The debate over which streaming platform is worth the money continues. There's Apple TV+, with its big budget productions and star power. There's Disney+, the success of which will likely hinge upon our nature to fall right into a nostalgia trap. And HBO Max hasn't launched yet, but it sounds like it could be the premiere destination for reboots.
Apple TV+, the first of the new streaming vanguard to debut its content, has tried to push The Morning Show upon subscribers, hoping that Jennifer Aniston and Reese Witherspoon would be big enough draws, but the show debuted to a tepid response from critics and fans alike. On the other hand, Dickinson, which reimagines the young adult life of poetic genius Emily Dickinson has received mostly positive reviews. Critics have called it daring and original and the show has been picked up for a second season.
But perhaps the greatest hope for Apple TV + to convert naysayers involves M. Night Shyamalan.
Shyamalan has something of a mixed track record. The Sixth Sense received six Academy Award nominations in 2000. Unbreakable and the Joaquin Phoenix-led sci fi thriller Signs were both well-reviewed. However, films like Lady in the Water and The Happening have been panned by some as corny or campy. Some of the filmmaker's work was underestimated by critics at the time of its release but acquired a cult favorite status later. The Village, perhaps Shyamalan's most underrated movie, is one example. The new Apple TV+ project Servant—which he produced and directed a few episodes of, but did not write or create—marks his return to television, and it might just live up to the hype.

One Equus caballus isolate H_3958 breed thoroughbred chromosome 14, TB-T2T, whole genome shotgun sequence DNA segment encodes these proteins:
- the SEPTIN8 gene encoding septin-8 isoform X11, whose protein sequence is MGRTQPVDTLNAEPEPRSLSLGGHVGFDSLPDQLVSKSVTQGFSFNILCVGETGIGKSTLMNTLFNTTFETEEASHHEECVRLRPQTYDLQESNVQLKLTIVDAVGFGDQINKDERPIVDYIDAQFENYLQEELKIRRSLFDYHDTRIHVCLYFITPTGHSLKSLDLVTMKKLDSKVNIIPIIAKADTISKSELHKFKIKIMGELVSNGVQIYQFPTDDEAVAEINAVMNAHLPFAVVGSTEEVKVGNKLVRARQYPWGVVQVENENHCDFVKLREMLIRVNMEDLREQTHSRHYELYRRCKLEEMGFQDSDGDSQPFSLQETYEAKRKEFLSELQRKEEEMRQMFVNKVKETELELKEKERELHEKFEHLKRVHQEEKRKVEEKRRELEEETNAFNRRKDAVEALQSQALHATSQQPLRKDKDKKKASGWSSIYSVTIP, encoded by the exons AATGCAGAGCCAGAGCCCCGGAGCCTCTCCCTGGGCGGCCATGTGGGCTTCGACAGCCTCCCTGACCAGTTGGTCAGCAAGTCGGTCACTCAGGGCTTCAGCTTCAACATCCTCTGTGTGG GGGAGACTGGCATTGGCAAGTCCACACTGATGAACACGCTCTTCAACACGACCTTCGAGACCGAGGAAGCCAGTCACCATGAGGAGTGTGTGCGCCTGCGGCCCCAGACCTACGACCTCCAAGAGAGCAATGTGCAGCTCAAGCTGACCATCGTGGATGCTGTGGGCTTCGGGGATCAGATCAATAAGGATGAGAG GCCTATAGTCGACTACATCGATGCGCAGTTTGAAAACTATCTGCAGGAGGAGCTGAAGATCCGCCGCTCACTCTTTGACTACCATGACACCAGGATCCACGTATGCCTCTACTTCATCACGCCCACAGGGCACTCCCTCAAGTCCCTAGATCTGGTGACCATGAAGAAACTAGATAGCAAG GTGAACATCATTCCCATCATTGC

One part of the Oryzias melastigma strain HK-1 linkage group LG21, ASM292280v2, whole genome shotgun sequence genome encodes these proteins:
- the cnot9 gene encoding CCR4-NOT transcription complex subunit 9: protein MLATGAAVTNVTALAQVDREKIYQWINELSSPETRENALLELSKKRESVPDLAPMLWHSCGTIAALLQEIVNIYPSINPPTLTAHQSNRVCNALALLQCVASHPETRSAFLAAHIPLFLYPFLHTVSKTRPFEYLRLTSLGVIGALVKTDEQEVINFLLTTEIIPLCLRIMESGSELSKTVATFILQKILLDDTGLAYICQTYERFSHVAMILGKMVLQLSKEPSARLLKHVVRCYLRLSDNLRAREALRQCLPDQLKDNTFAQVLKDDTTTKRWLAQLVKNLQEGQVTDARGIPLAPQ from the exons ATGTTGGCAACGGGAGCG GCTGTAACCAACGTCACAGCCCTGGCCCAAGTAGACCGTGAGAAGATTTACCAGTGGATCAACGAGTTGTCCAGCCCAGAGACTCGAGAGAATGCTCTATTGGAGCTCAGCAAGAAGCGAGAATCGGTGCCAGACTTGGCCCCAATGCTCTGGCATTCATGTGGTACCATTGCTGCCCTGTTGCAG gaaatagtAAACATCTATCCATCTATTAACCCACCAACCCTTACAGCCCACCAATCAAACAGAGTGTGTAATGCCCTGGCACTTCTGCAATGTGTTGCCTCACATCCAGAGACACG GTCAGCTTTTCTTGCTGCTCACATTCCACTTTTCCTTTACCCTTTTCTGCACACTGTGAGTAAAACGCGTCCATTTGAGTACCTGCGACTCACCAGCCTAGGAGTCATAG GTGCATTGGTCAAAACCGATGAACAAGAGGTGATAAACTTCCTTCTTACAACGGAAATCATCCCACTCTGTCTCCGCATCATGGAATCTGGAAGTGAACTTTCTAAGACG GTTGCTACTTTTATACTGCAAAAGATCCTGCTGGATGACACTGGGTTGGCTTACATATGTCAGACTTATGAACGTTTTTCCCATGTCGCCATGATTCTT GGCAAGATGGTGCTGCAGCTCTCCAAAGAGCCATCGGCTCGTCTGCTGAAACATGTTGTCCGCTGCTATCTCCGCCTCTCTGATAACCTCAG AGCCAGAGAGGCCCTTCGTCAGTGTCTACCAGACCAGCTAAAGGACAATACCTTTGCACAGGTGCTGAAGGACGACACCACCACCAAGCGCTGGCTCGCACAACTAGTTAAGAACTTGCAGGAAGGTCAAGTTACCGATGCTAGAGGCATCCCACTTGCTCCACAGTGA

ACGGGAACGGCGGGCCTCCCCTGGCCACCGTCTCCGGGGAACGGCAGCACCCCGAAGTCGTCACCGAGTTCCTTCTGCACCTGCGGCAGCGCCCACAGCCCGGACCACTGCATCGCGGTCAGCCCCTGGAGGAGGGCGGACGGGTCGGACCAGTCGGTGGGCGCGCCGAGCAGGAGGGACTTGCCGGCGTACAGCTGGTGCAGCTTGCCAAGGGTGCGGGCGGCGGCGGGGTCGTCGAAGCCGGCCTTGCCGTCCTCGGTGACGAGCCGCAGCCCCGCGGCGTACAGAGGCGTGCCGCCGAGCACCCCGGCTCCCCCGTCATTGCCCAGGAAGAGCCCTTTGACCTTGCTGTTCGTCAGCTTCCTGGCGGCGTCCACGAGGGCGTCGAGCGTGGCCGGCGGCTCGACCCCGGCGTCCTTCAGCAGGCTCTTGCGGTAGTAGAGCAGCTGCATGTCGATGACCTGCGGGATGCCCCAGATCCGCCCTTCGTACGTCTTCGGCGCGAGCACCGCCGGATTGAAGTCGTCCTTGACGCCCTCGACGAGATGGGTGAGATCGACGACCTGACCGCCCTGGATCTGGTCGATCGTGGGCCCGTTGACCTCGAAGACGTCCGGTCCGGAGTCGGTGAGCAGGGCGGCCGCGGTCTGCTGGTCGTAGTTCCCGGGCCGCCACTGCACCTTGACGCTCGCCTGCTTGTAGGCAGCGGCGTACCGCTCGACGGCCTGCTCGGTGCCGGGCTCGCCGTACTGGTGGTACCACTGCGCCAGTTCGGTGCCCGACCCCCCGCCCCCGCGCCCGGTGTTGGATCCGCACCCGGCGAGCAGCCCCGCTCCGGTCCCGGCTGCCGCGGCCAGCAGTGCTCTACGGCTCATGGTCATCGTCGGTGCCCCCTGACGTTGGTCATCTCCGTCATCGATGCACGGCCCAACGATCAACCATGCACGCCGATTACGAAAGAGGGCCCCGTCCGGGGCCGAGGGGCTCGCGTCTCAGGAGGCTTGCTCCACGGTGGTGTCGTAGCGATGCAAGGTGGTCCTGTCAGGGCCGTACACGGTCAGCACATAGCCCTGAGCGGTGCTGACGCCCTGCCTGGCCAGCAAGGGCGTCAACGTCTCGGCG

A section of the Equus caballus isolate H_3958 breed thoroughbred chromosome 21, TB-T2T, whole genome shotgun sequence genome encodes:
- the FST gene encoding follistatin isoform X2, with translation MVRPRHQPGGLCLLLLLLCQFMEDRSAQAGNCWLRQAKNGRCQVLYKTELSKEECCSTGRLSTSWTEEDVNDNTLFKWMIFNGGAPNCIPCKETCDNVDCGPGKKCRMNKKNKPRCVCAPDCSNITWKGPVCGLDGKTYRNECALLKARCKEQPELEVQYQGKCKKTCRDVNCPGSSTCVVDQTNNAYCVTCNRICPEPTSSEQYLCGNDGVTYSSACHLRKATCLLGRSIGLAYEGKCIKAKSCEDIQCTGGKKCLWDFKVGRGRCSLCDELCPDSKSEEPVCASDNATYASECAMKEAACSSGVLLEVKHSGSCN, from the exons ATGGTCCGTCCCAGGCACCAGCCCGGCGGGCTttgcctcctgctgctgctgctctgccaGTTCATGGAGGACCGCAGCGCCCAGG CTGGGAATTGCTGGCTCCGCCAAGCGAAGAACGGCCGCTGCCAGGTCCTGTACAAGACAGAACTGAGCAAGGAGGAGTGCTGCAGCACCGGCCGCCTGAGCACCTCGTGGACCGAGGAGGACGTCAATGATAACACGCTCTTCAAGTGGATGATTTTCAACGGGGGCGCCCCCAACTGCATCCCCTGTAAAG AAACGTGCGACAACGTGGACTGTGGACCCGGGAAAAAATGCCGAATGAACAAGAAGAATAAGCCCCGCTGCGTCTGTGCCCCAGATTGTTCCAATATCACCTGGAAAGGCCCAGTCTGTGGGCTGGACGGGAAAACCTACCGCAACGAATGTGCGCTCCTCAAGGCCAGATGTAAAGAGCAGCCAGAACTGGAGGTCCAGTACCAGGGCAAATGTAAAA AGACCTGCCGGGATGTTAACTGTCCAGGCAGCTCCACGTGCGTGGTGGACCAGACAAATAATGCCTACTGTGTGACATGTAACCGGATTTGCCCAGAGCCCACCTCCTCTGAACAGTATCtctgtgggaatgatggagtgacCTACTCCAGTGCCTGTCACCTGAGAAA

Without spoiling it, Servant follows a married couple named Dorothy and Sean Turner (played by Lauren Ambrose and Toby Kebbel). When they welcome a young nanny named Leanne Grayson (played by Game of Thrones actress Nell Tiger Free) into their home to watch their newborn son, Jericho, a hidden truth begins to unfold.
The series has many of the hallmarks of a typical Shyamalan project—it takes place in Philadelphia, sets up a few big twists before the end of the first episode (and surprises viewers with more throughout the show), and is delightfully creepy. The focus on religious motifs brings to mind gothic writers like Edgar Allan Poe and classic horror films like Rosemary’s Baby.
But the best parts of Servant, aside from the kitchen in the Turners' Philadelphia brownstone, are the performances each actor brings to the table. Ambrose—whose big break came nearly two decades ago on Six Feet Under, another show which deftly navigates the concept of grief—is both funny and tragic without ever being too on-the-nose. Free is chilling as Leanne. And Kebbel as Sean, a "professional bon vivant", will have you craving a gourmet meal after each episode. Rupert Grint plays Julian Pearce, Dorothy's brother, bringing a darkly comic edge to a devastating situation. You'll have to watch for yourself to determine what you think about baby Jericho.
Before the show even premiered, Apple ordered a second season of Servant. And the platform is also testing something new with the release. For now, the first three episodes are available to give you a taste, but the rest will be rolled out one by one, weekly. Basically, you can't binge it, but you can—and very well might—obsess over it.